Intraosseous angioma: a rare cause of a rib mass in childhoodRib tumors are uncommon and represent 5% to 10% of all bony tumors. Regarding the benign rib lesions, costal angioma is very rare in childhood. We report a case of a rare angioma of a rib complicated by bone erosion in a young boy.
Early diverting colostomy for perianal sepsis in children with acute leukemiaPerineal sepsis is a life-threatening complication of acute leukemia. Although conservative management (antibiotics, incision, and drainage, alone or in combination) is considered the criterion standard, it provides an outcome that is not fully satisfactory, with an overall mortality of roughly 30%. This report presents a case series of 4 children who underwent early defunctioning colostomy for the treatment of perineal sepsis during leukemia. This management proved to be successful and allowed prompt reestablishment of chemotherapy, thus improving overall results.
Angiodysplasia (vascular malformations) of the colon presenting as an acute abdomenAngiodysplasia (vascular malformations) of the colon is extremely rare in children, and, as in adults, present with lower gastrointestinal hemorrhage. Here we report an unusual pediatric case of angiodysplasia of the terminal ileum and cecum presenting as an acute abdomen with radiological features suggestive of lymphoma.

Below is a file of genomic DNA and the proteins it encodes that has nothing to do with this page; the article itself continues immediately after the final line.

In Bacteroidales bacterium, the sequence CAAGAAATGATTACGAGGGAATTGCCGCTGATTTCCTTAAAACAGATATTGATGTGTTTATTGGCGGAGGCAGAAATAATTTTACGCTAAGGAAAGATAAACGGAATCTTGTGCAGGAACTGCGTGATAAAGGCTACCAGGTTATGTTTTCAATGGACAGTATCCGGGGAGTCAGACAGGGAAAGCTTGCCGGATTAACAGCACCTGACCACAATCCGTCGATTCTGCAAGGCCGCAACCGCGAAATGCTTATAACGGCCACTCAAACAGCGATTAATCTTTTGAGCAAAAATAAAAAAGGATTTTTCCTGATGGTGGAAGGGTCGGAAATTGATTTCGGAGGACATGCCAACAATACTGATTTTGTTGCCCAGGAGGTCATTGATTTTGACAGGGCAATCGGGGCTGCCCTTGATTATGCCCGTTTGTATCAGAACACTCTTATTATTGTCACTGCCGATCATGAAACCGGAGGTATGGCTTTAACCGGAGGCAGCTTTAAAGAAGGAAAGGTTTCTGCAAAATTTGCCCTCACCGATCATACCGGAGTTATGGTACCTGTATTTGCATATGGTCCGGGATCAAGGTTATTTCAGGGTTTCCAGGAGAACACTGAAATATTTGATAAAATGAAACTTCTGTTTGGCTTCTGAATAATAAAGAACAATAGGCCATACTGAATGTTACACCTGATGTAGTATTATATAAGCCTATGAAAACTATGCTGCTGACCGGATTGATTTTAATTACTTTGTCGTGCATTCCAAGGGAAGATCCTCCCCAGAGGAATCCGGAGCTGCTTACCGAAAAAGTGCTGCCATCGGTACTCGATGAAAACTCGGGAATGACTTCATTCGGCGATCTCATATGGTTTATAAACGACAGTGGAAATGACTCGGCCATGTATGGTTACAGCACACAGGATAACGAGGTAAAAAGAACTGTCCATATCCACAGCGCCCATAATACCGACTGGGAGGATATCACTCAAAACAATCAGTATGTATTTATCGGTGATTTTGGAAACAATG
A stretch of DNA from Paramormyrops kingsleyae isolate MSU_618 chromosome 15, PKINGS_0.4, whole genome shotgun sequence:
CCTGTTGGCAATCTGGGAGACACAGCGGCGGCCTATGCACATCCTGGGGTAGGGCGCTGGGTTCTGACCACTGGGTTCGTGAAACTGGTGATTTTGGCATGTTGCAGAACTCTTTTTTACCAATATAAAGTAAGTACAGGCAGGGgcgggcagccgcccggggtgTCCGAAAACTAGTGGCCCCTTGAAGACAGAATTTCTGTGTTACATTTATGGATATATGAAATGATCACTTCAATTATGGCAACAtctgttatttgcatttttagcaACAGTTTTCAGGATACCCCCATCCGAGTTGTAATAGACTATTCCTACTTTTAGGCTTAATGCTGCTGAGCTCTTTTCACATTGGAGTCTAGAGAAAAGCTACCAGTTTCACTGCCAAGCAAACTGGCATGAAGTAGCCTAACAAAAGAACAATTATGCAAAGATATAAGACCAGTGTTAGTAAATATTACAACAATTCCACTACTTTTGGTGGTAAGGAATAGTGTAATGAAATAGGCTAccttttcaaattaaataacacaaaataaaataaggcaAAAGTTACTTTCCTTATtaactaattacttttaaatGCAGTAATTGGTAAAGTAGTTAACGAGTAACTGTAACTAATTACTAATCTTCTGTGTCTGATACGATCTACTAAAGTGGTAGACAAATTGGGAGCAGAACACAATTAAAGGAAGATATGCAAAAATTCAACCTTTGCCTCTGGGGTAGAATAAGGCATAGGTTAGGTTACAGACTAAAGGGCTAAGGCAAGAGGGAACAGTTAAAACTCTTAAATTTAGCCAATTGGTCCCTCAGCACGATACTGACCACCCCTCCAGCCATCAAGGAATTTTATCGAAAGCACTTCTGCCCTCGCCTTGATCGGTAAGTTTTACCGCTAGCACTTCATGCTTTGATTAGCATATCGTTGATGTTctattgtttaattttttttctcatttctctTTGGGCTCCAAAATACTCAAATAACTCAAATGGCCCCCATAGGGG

Penetrating fetal trauma with late complications: a case reportSurvival after direct penetrating trauma to a fetus is very unusual. Our case below illustrates nonoperative management of a penetrating thoracoabdominal gunshot injury to the retroperitoneum with a late complication arising 15 years after the initial incident.
An unusual case of small bowel obstruction in a child caused by ingestion of water-storing gel beadsForeign body ingestion occurs most commonly in the pediatric population. Small bowel obstruction is a rare complication that can occur, and surgical intervention is required. We present the first report of a case of an 18-month-old child with a jejunal obstruction caused by ingestion of water-storing gel beads used for botanical arrangements. The child presented with obstipation and nonbloody, nonbilious emesis. Symptoms resolved after a large bead 3 cm in diameter was retrieved via laparoscopic-assisted excision.